Illinois courts describe a partnership as a contractual relationship and a partnership is controlled by the parties’ oral or written agreement. The caselaw echoes the UPA and finds a partnership where parties join together to carry on a business venture for their common benefit and each party contributes property or services to the enterprise and has a community interest in the business profits.

Other indices of a partnership include the manner in which the parties deal with one another, the mode in which each alleged partner dealt with third parties with the other partners’ knowledge and whether the two (or more) persons advertised their business using a firm name. (¶ 21).  The Court also looks at whether the business has filed a partnership certificate with the county clerk, whether the business has a checking account and files partnership tax returns as part of its partnership inquiry.  And while the parties’ intent isn’t the decisive factor (in deciding whether there is a partnership), it’s still something the court considers when determining whether a partnership exists. (¶¶33, 42).

The Court reversed summary judgment for the trading company because there were disputed fact questions as to whether the parties formed a legal partnership.  The various documents and the parties’ conduct was both consistent and inconsistent with the existence of a partnership.  The pro-partnership factors included multiple references to the terms “partner” and “partnership” and the fact that plaintiff was assigned a specific percentage of the business arrangement’s profits.

Factors that ran counter to a partnership finding included the plaintiff not contributing property or funding for the business and not having any role in the day-to-day business of the trading firm. that plaintiff didn’t contribute any money to the enterprise, didn’t run the trading business or share in business losses.  Because there were so many factual and textual incongruities in the various documents, it wasn’t clear whether the parties meant to form a partnership.   (¶¶ 22-28)

The other key fact dispute that led to the court’s summary judgment reversal involved plaintiff’s role in the enterprise.  The trial court found that plaintiff was merely a “finder” who connected to developer with the trading company and was entitled to a “finder’s fee.”  But there was evidence in the record that plaintiff expended time , energy and money in consummating the developer-trading firm connection.  Because of this, it was conceivable that the plaintiff contributed property or services to the business venture.  If plaintiff’s time and money efforts were considered contributions of property or services, this would indicate the existence of a partnership.  More facts needed to be developed for the court to rule definitively on the partnership question.  (¶¶ 31-32). 

Take-aways: Confusion results where multiple documents govern the same transaction.  Where multiple agreements control a single transaction, the agreements should incorporate each other by reference and specifically state what document trumps the other(s) if there is a dispute or conflict among the different terms.  The case’s real value, though, lies in its excellent summary of Illinois partnership law under the UPA and the construing caselaw.  De Souza provides a fairly exhaustive summary of the key elements a court considers when deciding whether the parties’ conduct evidences a formal partnership.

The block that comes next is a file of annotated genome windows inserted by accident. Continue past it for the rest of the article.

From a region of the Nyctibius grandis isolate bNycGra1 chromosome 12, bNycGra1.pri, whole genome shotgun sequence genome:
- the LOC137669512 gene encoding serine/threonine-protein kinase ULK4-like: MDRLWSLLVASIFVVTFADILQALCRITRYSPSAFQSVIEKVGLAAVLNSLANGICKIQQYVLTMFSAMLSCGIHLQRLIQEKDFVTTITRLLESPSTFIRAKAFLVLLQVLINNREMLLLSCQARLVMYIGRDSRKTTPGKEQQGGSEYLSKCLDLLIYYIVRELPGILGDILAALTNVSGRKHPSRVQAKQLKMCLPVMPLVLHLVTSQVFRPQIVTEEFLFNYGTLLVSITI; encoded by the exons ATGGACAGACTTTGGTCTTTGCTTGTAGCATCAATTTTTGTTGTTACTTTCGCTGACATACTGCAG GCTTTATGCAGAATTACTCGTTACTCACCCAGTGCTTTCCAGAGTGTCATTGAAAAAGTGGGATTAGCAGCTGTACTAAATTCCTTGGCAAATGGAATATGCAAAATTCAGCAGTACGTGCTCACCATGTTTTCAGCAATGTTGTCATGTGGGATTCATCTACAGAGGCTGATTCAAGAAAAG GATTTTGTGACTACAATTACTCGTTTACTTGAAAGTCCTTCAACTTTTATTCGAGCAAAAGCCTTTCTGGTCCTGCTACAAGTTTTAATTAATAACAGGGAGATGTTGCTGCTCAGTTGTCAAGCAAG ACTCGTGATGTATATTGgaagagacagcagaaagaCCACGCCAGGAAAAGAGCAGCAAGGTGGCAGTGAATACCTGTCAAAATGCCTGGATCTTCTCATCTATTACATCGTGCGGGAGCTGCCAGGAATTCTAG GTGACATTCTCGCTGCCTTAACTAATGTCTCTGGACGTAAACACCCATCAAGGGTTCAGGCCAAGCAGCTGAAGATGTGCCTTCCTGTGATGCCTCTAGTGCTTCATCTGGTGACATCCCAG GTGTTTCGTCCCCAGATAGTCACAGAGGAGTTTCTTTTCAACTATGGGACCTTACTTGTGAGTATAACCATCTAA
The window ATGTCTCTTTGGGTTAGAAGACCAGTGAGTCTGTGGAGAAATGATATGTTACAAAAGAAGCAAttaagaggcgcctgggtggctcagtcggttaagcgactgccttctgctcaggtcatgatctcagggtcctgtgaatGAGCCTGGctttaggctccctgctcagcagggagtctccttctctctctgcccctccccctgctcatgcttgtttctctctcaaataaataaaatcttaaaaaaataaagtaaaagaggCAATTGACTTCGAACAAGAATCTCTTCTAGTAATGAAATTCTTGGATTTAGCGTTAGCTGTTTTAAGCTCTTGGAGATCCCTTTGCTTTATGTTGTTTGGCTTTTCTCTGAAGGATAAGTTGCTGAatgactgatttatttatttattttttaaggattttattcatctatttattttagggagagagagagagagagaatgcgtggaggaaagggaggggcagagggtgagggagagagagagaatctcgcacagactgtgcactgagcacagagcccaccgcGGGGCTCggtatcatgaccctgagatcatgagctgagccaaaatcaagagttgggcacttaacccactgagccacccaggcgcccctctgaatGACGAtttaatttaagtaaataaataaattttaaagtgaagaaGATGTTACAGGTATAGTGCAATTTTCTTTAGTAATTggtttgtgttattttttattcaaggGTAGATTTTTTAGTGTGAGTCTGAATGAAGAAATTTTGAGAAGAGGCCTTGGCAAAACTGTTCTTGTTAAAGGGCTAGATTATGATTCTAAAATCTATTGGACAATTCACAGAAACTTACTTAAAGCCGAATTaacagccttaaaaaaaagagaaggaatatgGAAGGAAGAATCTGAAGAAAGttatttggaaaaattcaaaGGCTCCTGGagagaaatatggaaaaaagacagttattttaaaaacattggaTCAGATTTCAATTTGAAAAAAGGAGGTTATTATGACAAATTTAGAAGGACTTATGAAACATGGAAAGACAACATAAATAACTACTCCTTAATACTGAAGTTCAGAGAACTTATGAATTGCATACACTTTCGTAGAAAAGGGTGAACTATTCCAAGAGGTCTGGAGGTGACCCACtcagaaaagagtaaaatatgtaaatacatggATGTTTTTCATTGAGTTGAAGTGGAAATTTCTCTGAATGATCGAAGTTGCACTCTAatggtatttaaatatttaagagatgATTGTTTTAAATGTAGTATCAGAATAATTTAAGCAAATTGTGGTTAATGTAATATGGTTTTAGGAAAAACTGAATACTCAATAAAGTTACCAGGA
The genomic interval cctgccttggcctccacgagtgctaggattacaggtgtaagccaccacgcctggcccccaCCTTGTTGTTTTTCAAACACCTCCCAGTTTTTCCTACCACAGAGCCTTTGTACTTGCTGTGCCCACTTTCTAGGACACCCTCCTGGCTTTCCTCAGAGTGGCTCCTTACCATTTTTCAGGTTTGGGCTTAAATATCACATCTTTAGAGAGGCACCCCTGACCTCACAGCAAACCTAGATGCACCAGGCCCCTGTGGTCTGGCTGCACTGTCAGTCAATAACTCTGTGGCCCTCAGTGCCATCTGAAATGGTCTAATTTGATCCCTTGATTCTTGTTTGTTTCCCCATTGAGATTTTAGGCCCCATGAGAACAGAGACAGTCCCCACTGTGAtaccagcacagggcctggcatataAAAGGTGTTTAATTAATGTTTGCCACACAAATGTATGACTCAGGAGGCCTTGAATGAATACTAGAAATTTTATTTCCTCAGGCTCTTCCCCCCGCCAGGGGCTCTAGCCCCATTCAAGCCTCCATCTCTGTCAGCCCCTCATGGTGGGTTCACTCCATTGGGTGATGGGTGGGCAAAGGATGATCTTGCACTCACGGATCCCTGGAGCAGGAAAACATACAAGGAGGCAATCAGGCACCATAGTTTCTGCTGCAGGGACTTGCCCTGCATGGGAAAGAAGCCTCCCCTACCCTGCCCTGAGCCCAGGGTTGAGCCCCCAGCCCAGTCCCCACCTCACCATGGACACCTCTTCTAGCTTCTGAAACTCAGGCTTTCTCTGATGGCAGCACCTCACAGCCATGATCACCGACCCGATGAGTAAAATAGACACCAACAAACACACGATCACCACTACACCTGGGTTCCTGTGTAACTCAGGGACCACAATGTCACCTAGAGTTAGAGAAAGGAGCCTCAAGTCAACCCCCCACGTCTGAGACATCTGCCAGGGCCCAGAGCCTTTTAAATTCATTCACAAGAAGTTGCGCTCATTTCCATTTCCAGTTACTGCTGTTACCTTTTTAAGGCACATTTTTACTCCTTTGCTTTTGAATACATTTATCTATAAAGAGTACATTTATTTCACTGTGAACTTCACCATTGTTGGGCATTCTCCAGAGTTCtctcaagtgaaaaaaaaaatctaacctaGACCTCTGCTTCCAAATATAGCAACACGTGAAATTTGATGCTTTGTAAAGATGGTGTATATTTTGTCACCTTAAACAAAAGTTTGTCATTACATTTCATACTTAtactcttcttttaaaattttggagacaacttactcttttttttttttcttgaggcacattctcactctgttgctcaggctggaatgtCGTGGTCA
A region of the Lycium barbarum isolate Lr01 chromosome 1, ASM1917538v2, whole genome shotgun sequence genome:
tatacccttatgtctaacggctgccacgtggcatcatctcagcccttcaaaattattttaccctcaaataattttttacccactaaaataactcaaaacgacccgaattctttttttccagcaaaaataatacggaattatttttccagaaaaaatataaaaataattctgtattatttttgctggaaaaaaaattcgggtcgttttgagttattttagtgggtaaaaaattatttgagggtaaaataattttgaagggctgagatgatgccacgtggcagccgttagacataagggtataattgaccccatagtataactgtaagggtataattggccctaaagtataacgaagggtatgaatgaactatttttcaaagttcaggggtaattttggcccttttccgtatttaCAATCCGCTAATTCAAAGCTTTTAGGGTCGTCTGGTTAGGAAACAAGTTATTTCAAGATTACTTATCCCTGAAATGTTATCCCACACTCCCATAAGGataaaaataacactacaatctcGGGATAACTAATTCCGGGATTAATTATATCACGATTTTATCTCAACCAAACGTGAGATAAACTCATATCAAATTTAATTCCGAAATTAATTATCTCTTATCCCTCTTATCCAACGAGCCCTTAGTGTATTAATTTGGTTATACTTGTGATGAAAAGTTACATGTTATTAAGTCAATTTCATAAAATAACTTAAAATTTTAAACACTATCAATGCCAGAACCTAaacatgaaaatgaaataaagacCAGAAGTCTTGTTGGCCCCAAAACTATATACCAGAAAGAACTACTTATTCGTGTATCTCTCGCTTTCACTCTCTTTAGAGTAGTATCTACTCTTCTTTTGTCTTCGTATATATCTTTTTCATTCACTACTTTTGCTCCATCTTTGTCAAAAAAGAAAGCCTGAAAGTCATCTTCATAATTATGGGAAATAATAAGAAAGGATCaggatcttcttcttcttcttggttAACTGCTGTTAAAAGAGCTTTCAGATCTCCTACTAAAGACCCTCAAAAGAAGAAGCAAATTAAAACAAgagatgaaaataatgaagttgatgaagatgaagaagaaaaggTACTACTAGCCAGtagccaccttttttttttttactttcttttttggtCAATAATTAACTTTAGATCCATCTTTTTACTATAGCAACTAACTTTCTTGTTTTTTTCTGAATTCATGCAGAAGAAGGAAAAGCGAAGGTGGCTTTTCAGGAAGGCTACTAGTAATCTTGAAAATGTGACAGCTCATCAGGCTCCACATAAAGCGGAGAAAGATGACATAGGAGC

Partnership Dissolution: Illinois Basics

Cross v. O’Heir, 2013 IL App (3d) 120760 spotlights a dispute over the division of partnership property.

The plaintiff’s husband (who died before lawsuit was filed) entered a written partnership with the defendant to develop property.

A few years later, and unbeknownst to plaintiff’s husband, the defendant signed a cross-easement agreement with some adjacent owners to provide vehicle and pedestrian access over three parcels that were allotted to the defendant after he and plaintiff’s husband began dividing up the partnership real estate.

The plaintiff, as executor of her husband’s estate, filed suit for a declaration that the cross-easement agreement benefitted her property (adjacent to the defendant’s three parcels) and defendant counter-sued to dissolve the partnership and for an accounting.

The court entered summary judgment for the defendant and on defendant’s dissolution action.  After a bench trial on damages, the court entered a money judgment of about $40K for the defendant and the plaintiff appealed.

(¶¶ 17-19).

The Court affirmed summary judgment on the defendant’s partnership dissolution counterclaim.

The dissolution of a partnership means a change in the relation of the partners caused by any party ceasing to be associated in the carrying on of the partnership’s business.

 A partnership can be dissolved by judicial order or by operation of law.  Death of a partner normally dissolves a partnership unless the partnership agreement says otherwise. 

Judicial dissolution can be granted upon a partner’s application if the court finds that the partnership business can’t be carried out in accordance with the partnership agreement.  (¶¶ 32-33); 805 ILCS 206/801(5). 

After dissolution, each partner is entitled to a settlement of partnership accounts and a partner’s right to an accounting accrues on the date of dissolution.  A dissolution action can be brought in tandem with an accounting suit.  (¶ 34), 805 ILCS 206/807(b). 

Following dissolution, each partner must contribute to the partnership, amounts equal to any surplus funds (over credits) in the partnership’s account to pay creditors.  In addition, the estate of a deceased partner is liable for the partner’s obligation to contribute to the partnership.  805 ILCS 206/807(b), (e).

The plaintiff argued that the defendant’s dissolution action was untimely since the partnership “constructively dissolved” when it stopped doing business twelve years before the lawsuit was filed.  The Court disagreed, noting that at the time defendant filed its dissolution action, the partnership still owned property.  It wasn’t until 2011 when the last of the partnership property – the two outlots – was finally transferred.  Until those two lots were disposed of, a dissolution and accounting suit was still timely.  (¶¶ 36-37).


–  A partnership agreement can provide that the partnership continues after the death of a partner;

– If a partnership has ceased doing business, a partner can still bring a dissolution action so long as there is partnership property at the time the dissolution suit is filed;

– A deceased partner’s estate is liable to the partnership for the deceased partner’s contribution to the partnership after dissolution.